Tomb Robbery – Nigel Strudwick
Tuesday 13th June 2017
The mechanics and practice of Egyptian Tomb Robbery
A view from Ancient Thebes
Textual and archaeological evidence for the Indiana Joneses of the past
University of Cambridge
Tomb robbery is often said to be one of the oldest professions in the world. Everyone knew in Egypt that goods of varying amounts and values were buried with the dead, and sooner or later it is almost inevitable that people wanted to profit from it. My interest in tomb robbery started almost 30 years ago when I started excavating the tombs of Thebes (modern Luxor), and so I began to investigate the processes behind it. Probably the best information from Egypt comes from Thebes, from which we have a remarkable set of Tomb Robbery papyri which tell us about what happened at the end of the New Kingdom (c. 1100 BC). And we also have the evidence: smashed burials, ransacked tombs, with damage done at all period from the Second Millennium BC to the modern era. This talk will look at both the written and the archaeological sources, introduce us to some of the tomb robbers and what they were looking for, and also show us what the sources tell about the place of tomb robbery in the economic and social life of ancient Thebes.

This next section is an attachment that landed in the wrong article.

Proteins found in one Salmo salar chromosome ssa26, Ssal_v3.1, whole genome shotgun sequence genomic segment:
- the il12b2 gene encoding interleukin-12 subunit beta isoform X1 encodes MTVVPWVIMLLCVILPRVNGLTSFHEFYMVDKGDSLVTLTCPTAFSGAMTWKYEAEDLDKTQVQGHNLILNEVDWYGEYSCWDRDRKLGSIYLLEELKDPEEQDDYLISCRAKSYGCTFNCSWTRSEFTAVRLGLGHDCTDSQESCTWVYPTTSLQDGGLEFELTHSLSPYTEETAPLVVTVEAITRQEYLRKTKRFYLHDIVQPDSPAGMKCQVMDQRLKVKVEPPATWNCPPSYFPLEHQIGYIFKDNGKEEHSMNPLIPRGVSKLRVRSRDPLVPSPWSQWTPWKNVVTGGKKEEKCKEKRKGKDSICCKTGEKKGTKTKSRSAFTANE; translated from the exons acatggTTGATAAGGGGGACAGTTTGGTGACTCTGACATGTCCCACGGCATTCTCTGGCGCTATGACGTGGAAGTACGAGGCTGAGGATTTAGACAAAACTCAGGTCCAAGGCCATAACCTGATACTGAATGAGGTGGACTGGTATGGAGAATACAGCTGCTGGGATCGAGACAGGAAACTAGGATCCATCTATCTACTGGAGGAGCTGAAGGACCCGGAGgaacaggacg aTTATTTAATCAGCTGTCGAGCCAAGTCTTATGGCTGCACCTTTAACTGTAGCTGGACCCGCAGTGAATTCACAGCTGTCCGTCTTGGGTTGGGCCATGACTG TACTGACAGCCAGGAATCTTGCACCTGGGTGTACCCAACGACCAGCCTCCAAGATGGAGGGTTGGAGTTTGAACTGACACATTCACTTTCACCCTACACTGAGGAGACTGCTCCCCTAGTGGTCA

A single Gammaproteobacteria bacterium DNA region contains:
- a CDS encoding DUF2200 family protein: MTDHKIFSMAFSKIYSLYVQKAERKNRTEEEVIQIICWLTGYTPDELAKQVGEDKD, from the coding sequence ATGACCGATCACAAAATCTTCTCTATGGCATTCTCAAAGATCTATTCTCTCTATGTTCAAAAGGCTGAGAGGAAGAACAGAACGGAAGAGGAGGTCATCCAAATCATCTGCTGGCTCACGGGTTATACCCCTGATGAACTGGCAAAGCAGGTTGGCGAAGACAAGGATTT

Nigel Strudwick is an Egyptologist whose interests lie in the Old Kingdom and in the archaeology and history of Thebes. He has worked in universities and museums, and has excavated on the West Bank of Thebes since 1984. He has published many books and articles on these topics, including publications of Theban tombs as well as more popular works such as Thebes in Egypt with Helen Strudwick.
MUSEO EGIZIO, Conference Hall